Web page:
So if one is going to support the “polymicrobial infection as a result of bites” scenario for zombification, the issues of living biters need to be explained away as well.

Others have argued along similar lines regarding bites and sepsis, suggesting that the zombie bite is analogous to what happens to the prey of the Komodo dragon:

“Animals that escape the jaws of a Komodo will only feel lucky briefly. Dragon saliva teems with over 50 strains of bacteria, and within 24 hours, the stricken creature usually dies of blood poisoning. Dragons calmly follow an escapee for miles as the bacteria takes effect, using their keen sense of smell to hone in on the corpse.”

The problem with that analogy is that it’s based on a myth. That’s not what really happens: the dragon actually has venom, as I noted way back in 2005 (and Ed Yong updated recently, both based on the work of Bryan Greig Fry). It’s not their bacteria that kill their prey, but their venom. Do zombies suddenly become venomous? Doubtful. So, another idea shot down.

To me, the most convincing scenario, and the one that seems to jibe with both the idea that everyone is infected and with the little we know about the epidemiology of the outbreak, is that the immune system keeps the “zombie virus” under control while one is still alive and healthy. When one dies, the virus is allowed to replicate unchecked, resulting in both zombification/reanimation as the infection proceeds unabated throughout the body. The virus would also replicate (probably within the salivary glands) in order to enable transmission to the next bite victim. A zombie bite then introduces a large amount of this virus right into the bloodstream of the target, which overwhelms the body’s defenses and is responsible for both death and subsequent zombification—like rabies virus on steroids—and the cycle perpetuates itself.

Bottom line is that with the sepsis model, you have to explain more anomalies than with a virus-death model. You’d need to postulate immediate changes in the oral microbiome that aren’t readily accounted-for, but would be responsible for the 100% fatality rates upon receiving a bite (but ONLY a zombie bite, and not a live-human bite), while with the novel zombie virus model you get a bit more carte blanche to account for the transmission and certain death. That seems a much better explanation to me.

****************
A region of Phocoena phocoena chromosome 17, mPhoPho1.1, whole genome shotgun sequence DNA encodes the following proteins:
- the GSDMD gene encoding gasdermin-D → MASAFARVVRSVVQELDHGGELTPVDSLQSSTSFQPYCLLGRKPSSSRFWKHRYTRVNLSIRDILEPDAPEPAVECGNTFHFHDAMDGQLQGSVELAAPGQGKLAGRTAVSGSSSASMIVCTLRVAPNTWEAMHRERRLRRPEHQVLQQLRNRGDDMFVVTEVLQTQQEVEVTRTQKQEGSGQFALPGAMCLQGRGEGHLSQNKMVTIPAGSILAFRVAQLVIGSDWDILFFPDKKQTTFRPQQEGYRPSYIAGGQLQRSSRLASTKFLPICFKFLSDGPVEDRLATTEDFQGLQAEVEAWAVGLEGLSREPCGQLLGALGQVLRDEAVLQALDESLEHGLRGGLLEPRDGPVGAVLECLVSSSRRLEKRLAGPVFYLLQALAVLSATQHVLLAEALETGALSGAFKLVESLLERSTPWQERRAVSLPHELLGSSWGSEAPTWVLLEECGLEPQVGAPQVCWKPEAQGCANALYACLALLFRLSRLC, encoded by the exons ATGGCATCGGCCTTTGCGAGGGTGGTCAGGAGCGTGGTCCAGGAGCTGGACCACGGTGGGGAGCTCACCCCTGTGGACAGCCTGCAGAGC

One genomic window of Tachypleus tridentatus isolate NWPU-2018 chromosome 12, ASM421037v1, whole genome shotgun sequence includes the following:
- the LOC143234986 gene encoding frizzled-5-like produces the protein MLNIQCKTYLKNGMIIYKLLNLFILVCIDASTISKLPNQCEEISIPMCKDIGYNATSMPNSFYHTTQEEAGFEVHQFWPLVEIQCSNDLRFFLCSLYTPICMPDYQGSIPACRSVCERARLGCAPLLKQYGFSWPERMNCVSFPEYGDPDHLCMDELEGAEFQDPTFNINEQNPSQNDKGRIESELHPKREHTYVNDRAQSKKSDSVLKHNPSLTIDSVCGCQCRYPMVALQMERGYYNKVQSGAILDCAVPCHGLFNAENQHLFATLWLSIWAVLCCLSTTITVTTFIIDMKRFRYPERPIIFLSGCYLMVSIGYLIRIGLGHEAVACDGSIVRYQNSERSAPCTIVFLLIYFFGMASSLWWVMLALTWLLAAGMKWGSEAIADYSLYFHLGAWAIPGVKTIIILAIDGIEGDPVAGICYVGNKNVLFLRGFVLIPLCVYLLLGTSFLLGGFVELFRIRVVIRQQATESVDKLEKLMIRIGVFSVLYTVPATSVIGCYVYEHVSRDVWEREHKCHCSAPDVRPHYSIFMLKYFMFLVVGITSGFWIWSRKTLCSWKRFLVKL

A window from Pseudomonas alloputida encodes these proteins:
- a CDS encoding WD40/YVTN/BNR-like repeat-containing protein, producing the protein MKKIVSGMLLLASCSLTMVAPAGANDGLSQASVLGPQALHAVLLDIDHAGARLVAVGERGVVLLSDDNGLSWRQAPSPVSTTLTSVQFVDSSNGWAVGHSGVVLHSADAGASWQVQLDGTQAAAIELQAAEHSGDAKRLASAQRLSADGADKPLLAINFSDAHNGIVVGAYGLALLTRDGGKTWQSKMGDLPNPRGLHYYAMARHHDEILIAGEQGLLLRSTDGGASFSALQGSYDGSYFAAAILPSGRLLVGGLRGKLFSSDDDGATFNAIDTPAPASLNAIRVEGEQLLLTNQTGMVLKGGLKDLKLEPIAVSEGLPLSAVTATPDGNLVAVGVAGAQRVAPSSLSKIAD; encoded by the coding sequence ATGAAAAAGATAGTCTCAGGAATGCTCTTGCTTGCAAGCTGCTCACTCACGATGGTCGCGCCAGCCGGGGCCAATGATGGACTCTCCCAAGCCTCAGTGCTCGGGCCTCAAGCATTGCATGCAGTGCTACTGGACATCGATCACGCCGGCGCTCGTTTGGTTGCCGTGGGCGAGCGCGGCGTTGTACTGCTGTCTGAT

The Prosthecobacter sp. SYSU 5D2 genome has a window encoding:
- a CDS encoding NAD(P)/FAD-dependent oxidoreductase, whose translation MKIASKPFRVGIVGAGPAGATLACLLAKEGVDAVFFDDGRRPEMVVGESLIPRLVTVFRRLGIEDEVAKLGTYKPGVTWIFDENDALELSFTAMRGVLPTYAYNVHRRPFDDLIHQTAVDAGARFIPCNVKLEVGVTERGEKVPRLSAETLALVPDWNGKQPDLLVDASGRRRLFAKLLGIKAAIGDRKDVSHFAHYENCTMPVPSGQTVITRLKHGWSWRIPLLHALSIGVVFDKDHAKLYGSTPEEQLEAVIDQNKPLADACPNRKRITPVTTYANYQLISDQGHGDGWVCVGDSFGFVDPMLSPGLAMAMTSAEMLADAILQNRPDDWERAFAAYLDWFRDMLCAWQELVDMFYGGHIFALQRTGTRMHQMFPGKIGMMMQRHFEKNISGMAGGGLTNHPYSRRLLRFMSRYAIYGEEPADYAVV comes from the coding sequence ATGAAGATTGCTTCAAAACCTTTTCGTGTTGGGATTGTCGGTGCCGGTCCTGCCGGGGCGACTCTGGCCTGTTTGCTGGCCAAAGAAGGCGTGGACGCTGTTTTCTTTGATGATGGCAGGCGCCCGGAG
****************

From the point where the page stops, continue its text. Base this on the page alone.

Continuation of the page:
Works Cited:

Welch CE. Human bite infections of the hand. NEJM, 215:901. 1936.

Talan DE et al. Clinical Presentation and Bacteriological Analysis of Infected Human Bites in Patients Presenting to Emergency Departments. CID, 37:1481. 2003.

See also:

Part I: the microbiology of zombies

Part II: ineffective treatments and how not to survive the apocalypse

Part III: “We’re all infected”

Part IV: hidden infections

The microbiology of zombies, part IV: hidden infections

(As previously, spoilers abound)

So on this week’s Walking Dead soap opera, we find that Daryl/Michonne’s group is still out and about searching for medical supplies. Back at the prison, the food situation is dire (apparently all the food stores were in the cell block where the infection broke out), so Rick and Carol head out to look for both medicines and food from the local ‘burbs. During their outing, discussion ensues of Carol’s attempt to stop the prison’s apparent influenza outbreak by killing two people who, at that point, were the only ones showing symptoms of disease. Rick decides he can’t trust her, and ends up banishing her from the group.

Carol said multiple times that she was trying to do the right thing, to protect the rest of the group from those who were sick and was only trying to end the outbreak. However, here’s where some knowledge of infectious disease would have helped her. Every disease has an incubation period: the time when the microbe is multiplying in your body, but you’re not showing any physical disease symptoms yet. This can be short–as little as perhaps a few hours for something like Salmonella food poisoning. It can be extremely extended, as I mentioned with rabies virus in my previous post, where the incubation period can be months to years. With influenza, the typical incubation period is 2 days, but it can be as short as 1 or as long as 4-5. The kicker is that a person who’s incubating flu can still spread it even before they show symptoms of the illness. So just because Karen and David were the only ones actively coughing and looking miserable, Carol was mistaken in her assumption that they were the only ones infected, and that she could stop the outbreak by snuffing them.